Next time I ride out of Clear Lake w/ kocook, I'll have to remember to pull out my camera and take some shots while passing over the Fred Hartman bridge. That really is quite nice from a motorcycle.
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Old 12-07-2005, 09:46 PM   #8
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Re: Texas’ Top Twenty Trestles for the Roads Scholar

Quote:
Originally Posted by ColGoodnight
(There's been a flurry of postings about bridges of late, and a plurality answered the "why do you ride" question with "the relaxation of sight-seeing and geographic discovery". Hope you enjoy this article. Tom)

Texas' Top Twenty Trestles for the Roads Scholar

... (shortened for space savings - text at top of page)...
Houston's 610 Loop bridge is amazing. Houston does have a massive port and while riding on that bridge, one gets an excellent view. My father was a long- shoreman and I was brought up on the port (Harrisburg area) with the boats, etc. It still amazes me!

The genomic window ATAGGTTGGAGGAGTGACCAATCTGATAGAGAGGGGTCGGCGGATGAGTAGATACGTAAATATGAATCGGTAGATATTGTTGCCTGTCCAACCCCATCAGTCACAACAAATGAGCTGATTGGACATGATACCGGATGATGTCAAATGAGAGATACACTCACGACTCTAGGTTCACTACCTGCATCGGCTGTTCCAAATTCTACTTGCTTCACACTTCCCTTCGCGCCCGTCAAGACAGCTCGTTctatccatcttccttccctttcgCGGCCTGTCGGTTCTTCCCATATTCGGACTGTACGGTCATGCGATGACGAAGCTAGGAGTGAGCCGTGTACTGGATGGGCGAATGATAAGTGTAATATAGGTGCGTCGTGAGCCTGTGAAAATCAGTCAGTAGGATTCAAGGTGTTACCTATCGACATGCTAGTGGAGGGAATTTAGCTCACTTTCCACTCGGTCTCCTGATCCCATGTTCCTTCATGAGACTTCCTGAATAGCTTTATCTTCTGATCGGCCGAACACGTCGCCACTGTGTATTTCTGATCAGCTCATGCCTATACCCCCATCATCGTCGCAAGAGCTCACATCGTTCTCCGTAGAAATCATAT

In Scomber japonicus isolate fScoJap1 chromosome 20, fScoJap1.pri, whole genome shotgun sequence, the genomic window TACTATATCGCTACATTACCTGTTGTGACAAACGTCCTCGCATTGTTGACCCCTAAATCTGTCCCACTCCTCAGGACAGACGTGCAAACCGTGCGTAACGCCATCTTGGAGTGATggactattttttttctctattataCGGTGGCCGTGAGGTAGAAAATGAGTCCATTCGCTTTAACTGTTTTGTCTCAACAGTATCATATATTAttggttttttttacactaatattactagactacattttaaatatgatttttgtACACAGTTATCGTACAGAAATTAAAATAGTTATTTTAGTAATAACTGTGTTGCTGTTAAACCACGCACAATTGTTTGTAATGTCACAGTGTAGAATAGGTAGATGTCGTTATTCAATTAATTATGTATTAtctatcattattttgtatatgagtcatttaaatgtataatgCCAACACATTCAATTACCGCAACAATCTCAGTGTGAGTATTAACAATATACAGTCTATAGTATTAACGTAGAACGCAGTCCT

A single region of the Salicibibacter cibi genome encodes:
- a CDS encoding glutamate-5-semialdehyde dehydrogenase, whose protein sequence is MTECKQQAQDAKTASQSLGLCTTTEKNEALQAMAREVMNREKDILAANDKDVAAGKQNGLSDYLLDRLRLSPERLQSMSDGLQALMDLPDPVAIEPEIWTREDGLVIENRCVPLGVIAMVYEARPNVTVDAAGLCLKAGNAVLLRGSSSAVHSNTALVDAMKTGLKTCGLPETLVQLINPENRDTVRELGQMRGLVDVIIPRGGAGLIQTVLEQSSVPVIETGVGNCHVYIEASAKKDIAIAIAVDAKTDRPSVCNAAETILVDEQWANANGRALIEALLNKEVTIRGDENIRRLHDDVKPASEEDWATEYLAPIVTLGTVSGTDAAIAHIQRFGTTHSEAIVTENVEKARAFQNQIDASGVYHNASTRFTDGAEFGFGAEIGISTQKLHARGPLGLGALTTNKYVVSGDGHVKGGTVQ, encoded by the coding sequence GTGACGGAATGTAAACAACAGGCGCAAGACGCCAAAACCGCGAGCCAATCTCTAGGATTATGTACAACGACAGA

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Old 12-07-2005, 10:45 PM   #9
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Re: Texas’ Top Twenty Trestles for the Roads Scholar

Howdy Tom, Glad to see you got the registration issues sorted! Welcome into the site! Excellent first post
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Last edited by Gilk51; 12-07-2005 at 11:41 PM.
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Old 12-07-2005, 11:49 PM   #10
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Re: Texas’ Top Twenty Trestles for the Roads Scholar

Number 19:







Paul b.
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Old 12-08-2005, 01:06 AM   #11
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Re: Texas’ Top Twenty Trestles for the Roads Scholar

A cool website about Texas Bridges:

http://www.allacrosstexas.com/texas_bridges.htm
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The number one rule for this forum!
Do not let any unwholesome talk come out of your mouths, but only what is helpful for building others up according to their needs, that it may benefit those who listen. Eph 4:29 (NIV)
Think before you post. Leave out the vulgarity, personal attacks and foul language!

Quote:
"However lofty the goals, if the means be depraved, the result must reflect that depravity." - Leonard E. Read